The shipper or, by arrangement of the shipper, a third party may weigh all packages and cargo items, including the mass of pallets, dunnage and other packing and securing material to be packed in the container, and add the tare mass of the container to sum up the single mass of the container’s contents.

Where can I obtain the tare weight of a container?

The container’s tare weight is shown on the door of the container. Some shipping lines have container weight information available on their websites.

As a result of repairs done to a container, wet wooden floors or other reasons, the official container tare weight might be incorrect.  

Can the container be weighted at the port terminal?

Legally and theoretically the container can be weighed at the terminal; however, not all terminals will have the infrastructure to perform this service, especially when considering the huge volume of containers passing through a terminal. Weighing the container at the port could lead to substantial congestion and delays.

What are the information that the Shipper has to provide?

The required data elements that shippers must provide to Kuehne + Nagel are:

  1. Verified Gross Mass (VGM) per container (including cargo weight, loading material/pallets/skids, dunnage, securing material, tare weight of container)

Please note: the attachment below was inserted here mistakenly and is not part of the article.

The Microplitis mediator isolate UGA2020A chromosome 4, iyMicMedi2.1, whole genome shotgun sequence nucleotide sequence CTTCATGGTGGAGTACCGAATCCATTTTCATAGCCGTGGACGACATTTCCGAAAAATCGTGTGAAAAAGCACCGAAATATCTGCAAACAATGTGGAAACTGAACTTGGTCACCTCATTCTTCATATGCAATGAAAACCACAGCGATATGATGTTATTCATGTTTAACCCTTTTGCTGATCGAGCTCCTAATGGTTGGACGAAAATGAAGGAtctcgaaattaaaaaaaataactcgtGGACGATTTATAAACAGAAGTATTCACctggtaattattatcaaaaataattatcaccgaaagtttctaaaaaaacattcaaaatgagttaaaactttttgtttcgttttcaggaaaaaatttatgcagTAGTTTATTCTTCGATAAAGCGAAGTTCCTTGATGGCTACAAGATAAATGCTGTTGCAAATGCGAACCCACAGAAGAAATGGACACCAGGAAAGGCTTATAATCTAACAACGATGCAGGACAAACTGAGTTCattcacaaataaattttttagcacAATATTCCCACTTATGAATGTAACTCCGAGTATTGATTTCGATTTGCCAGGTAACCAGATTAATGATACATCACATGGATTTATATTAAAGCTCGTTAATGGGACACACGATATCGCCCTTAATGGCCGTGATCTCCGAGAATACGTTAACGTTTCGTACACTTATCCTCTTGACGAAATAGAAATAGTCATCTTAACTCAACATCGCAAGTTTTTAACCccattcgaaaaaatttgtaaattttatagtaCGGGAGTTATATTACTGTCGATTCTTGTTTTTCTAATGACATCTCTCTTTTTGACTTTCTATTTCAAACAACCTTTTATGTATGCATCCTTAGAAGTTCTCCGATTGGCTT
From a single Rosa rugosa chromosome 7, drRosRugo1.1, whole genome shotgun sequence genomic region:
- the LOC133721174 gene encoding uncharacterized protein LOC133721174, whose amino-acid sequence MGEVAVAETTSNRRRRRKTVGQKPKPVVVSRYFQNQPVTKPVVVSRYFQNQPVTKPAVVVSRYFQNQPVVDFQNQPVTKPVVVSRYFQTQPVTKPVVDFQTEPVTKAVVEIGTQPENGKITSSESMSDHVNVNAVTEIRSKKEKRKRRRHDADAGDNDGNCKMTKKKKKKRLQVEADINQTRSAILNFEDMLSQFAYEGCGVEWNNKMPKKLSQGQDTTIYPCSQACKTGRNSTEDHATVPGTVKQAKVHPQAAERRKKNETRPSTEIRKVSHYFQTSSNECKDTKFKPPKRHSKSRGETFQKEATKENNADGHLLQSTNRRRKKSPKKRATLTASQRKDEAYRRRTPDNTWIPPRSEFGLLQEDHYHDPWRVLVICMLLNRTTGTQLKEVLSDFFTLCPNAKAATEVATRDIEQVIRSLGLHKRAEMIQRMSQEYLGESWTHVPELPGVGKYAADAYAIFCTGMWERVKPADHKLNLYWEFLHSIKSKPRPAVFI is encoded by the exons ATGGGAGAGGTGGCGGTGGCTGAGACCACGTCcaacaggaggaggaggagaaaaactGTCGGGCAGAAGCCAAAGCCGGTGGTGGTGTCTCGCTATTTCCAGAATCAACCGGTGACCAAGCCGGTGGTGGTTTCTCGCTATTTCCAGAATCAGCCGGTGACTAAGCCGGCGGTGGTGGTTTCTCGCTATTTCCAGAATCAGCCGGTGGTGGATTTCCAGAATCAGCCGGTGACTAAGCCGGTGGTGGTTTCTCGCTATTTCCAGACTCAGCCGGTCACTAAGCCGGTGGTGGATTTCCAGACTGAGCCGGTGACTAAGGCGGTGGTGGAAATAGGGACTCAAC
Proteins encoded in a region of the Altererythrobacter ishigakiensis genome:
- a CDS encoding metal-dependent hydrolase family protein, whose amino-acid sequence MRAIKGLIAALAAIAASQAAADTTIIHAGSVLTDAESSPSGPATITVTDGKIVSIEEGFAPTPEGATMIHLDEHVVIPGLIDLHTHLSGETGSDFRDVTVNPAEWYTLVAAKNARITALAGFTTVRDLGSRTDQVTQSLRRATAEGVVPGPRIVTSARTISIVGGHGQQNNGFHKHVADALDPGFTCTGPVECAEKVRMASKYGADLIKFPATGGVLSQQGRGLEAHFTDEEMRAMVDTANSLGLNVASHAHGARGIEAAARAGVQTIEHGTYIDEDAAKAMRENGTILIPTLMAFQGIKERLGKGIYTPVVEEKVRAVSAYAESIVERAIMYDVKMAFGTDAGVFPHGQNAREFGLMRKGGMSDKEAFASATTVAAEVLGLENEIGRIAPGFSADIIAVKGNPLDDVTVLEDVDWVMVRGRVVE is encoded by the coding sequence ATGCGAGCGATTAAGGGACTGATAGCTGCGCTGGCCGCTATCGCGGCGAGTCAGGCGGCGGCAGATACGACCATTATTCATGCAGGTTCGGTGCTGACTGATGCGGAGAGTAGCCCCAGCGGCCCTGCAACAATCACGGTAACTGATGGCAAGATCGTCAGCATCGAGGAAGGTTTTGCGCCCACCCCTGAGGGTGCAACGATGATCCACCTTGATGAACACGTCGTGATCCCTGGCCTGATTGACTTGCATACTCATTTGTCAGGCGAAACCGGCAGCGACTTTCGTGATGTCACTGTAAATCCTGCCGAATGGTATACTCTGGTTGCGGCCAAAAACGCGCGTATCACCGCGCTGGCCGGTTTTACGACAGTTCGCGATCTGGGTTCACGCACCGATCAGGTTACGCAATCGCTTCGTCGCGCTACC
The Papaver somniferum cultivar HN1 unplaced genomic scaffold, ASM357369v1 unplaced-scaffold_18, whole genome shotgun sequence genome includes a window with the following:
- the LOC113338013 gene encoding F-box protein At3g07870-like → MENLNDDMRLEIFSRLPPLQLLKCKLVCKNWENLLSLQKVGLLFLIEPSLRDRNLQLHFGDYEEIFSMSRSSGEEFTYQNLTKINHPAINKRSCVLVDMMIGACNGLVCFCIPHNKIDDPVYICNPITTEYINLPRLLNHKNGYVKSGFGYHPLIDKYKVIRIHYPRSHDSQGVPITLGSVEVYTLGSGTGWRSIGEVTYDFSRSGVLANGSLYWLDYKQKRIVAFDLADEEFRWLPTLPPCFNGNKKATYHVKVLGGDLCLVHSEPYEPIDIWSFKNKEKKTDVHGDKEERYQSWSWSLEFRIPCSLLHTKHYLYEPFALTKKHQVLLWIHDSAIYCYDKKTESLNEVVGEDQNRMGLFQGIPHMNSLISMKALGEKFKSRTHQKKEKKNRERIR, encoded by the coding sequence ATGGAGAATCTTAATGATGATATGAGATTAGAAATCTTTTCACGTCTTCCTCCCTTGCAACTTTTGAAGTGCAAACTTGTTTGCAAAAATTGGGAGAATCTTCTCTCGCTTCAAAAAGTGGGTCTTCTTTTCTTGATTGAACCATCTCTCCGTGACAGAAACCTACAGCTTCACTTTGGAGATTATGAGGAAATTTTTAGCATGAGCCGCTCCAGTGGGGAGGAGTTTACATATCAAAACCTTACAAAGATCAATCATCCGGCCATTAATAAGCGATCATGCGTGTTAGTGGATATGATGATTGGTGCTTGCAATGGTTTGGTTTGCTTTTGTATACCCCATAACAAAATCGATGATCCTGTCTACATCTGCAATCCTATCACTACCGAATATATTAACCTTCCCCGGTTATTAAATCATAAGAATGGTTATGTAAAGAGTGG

2. Signature (name in capital letters for EDI) of the authorized person declaring the weight and company details.
  3. Additional information and/or documents, if required by relevant state (government) authorities.

What is the deadline to submit the VGM to Kuehne + Nagel?

Kuehne + Nagel’s VGM cut-off time will vary from port to port, as the enforcement of the VGM rules remain with the local state (government) authorities responsible for maritime affairs.

What if I (Shipper) forget to submit the Container VGM?

Kuehne + Nagel is constantly monitoring the VGM status through alerts to ensure the timely submission of the VGM to avoid the possibility of “do not load”.

One of our Seafreight experts will contact you in case of missing VGM.

What are the consequences if I don't submit the VGM?

The carrier and the terminal operator must not load a packed container aboard a ship unless they have the verified gross mass for that container.

When Kuehne + Nagel is loading a FCL on behalf of the Shipper, who is responsible for reporting the VGM?

In this scenario, Kuehne + Nagel is acting as a contractor (warehouse operator or similar function) loading and weighing the container on behalf and in the name of the actual shipper; however, the actual shipper named in the carrier’s B/L or SWB is responsible and liable for reporting the VGM to the carrier.

Kuehne + Nagel limits its liabilities vis-à-vis the shipper on the basis of its terms and conditions and/or separately agreed customer contract.  

Who is responsible for monitoring or “policing” “SOLAS VGM”

Government agencies/authorities, like the Coast Guard in the United States, The Maritime & Coastguard in the U.K. are responsible for ensuring that Shippers comply.